Quote of the day–Rev. Jesse Jackson

The fact that it is legal does not make it moral. Jim Crow was legal, but it was not moral. Denying women the right to vote was legal, but it was not moral. Denying workers the right to organize was legal, but not moral.

Rev. Jesse Jackson
President of Rainbow/PUSH Coalition
July 12, 2007
Anti-gun activists building momentum
[This is from the same article as the QOTD from yesterday where Father Michael Pfleger used this same theme to push for more restrictions on gun owners. Another thing that strikes me about this line of thinking is that they are comparing the lack of restrictions on firearms to excessive restrictions on people in years past. They are whining about excessive freedom yet invoking memories of repression. Do they even have a glimpse of the irony? I sometimes think they are incredibly stupid to use such crude attempts at emotional trickery. But I keep hearing the voice of Sean Flynn telling me otherwise.–Joe]

2 thoughts on “Quote of the day–Rev. Jesse Jackson

  1. In common with your wondering about their sense of irony, it took me until your notes at the bottom yesterday’s quote to know that that man and I were not on the same side of the discussion. Today, what with a name I recognize, I was able to guess more easily.

    What a mindset these individuals have to be in to think like this.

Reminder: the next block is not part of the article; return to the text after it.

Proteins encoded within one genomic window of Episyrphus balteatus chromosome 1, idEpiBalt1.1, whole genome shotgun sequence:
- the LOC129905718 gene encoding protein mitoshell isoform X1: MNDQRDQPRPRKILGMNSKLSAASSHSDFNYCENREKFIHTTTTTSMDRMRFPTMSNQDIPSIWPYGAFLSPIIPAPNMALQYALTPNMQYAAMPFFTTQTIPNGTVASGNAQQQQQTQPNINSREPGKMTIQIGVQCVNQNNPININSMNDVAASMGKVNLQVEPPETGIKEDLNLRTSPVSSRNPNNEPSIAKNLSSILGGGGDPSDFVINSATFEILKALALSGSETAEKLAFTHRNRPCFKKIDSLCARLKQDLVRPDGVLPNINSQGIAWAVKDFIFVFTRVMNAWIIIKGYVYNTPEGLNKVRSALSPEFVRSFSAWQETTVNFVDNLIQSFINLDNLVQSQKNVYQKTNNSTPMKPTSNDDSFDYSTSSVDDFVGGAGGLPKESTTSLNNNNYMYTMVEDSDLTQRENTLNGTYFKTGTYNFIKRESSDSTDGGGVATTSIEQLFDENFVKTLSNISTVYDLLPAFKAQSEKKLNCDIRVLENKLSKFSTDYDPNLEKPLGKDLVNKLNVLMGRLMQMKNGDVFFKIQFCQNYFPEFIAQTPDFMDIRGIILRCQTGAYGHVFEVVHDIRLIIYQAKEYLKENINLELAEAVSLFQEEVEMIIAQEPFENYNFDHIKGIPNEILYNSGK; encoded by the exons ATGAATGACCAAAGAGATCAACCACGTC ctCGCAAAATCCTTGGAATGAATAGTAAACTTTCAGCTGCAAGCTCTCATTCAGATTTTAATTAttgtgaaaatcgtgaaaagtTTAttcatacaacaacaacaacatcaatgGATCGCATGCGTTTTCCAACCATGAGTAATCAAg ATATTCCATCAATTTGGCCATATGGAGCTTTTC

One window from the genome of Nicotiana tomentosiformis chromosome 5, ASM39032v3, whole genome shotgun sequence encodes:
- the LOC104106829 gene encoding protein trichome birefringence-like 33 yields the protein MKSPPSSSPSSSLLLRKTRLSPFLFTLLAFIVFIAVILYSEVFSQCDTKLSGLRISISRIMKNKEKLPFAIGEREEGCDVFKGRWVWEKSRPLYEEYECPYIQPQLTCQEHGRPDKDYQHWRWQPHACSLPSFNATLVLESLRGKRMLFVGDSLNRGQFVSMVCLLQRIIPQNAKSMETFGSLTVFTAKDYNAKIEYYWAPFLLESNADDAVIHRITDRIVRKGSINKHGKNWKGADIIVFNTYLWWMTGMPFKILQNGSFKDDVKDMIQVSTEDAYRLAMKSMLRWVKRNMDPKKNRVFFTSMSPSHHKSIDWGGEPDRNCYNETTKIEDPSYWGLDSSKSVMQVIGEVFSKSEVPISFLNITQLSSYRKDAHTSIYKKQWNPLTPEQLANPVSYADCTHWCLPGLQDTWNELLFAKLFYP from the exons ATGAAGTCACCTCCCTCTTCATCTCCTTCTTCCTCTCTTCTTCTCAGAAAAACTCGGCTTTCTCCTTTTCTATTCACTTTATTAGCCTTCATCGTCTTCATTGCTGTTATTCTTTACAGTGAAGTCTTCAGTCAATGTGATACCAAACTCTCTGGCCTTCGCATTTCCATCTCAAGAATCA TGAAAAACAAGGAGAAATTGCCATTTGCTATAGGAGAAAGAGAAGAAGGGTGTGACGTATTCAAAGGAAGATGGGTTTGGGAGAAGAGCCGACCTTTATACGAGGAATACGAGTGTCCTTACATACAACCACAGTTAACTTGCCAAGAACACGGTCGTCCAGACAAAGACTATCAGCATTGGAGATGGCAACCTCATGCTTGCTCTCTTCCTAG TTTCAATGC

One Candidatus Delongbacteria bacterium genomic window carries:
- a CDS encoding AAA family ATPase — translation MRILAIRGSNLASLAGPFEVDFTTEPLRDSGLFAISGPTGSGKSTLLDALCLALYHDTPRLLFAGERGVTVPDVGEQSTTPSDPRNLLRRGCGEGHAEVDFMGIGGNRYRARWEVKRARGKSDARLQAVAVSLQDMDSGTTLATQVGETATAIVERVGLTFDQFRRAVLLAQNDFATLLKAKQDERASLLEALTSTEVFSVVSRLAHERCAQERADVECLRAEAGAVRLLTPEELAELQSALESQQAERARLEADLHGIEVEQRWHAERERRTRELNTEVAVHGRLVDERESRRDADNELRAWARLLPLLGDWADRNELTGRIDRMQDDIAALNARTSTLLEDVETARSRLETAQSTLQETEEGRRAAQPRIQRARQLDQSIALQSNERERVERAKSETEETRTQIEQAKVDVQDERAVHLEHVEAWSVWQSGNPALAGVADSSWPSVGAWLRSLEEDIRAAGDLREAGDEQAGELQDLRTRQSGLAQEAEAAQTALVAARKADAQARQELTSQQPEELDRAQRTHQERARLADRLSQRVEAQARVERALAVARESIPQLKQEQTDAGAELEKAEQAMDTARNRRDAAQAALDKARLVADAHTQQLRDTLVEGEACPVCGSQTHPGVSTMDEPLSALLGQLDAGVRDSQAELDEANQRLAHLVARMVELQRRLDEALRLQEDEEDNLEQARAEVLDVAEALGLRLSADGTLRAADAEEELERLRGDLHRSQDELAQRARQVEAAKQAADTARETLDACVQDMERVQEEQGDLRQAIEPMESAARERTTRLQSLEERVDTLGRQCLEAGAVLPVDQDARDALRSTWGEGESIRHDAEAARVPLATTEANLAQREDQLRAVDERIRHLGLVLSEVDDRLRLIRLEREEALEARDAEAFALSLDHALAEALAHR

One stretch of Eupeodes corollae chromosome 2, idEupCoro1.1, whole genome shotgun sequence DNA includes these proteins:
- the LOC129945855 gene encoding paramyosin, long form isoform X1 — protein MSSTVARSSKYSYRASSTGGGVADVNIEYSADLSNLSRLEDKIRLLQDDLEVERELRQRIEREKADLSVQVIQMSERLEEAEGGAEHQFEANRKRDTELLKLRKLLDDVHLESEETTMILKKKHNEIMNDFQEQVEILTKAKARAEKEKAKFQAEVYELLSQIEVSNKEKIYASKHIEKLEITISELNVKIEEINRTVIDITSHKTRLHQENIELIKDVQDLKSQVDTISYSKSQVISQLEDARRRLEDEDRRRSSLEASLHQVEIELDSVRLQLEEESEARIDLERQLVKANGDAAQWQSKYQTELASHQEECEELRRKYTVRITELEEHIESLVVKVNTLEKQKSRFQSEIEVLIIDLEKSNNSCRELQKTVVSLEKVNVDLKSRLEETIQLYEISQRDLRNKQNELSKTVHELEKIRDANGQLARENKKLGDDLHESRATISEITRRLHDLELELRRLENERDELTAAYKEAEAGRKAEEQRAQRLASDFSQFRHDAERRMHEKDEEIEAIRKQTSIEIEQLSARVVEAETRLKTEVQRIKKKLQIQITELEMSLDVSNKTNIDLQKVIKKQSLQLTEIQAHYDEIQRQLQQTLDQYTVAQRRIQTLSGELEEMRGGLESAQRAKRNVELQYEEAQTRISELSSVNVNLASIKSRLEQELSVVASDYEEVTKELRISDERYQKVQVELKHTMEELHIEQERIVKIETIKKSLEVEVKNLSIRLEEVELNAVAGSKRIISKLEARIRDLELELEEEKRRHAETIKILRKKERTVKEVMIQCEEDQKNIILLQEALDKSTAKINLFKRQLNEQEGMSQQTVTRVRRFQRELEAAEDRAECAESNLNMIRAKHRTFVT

2. Translation: The Bill of Rights may be the Supreme Law of The Land, and legislators may in fact be sworn to uphold it, but the Bill of Rights, and the thinking behind it, is wrong. You Americans and your silly, old-fashioned adherence to the concept of “rights” are hindering our collectivist plans.

    Same song, different verse. It’s been said a thousand different ways. This is especially sickening coming from Jackson, who lived through some of the Jim Crow idiocy. Doesn’t he remember that some of the black leaders urged people to arm themselves and to join the NRA, and that it actually worked to reduce violence?

    The American Principles of Liberty have never been widely understood, nor are they old. They are still the newest, most radical, and most successful concept in Human Society.

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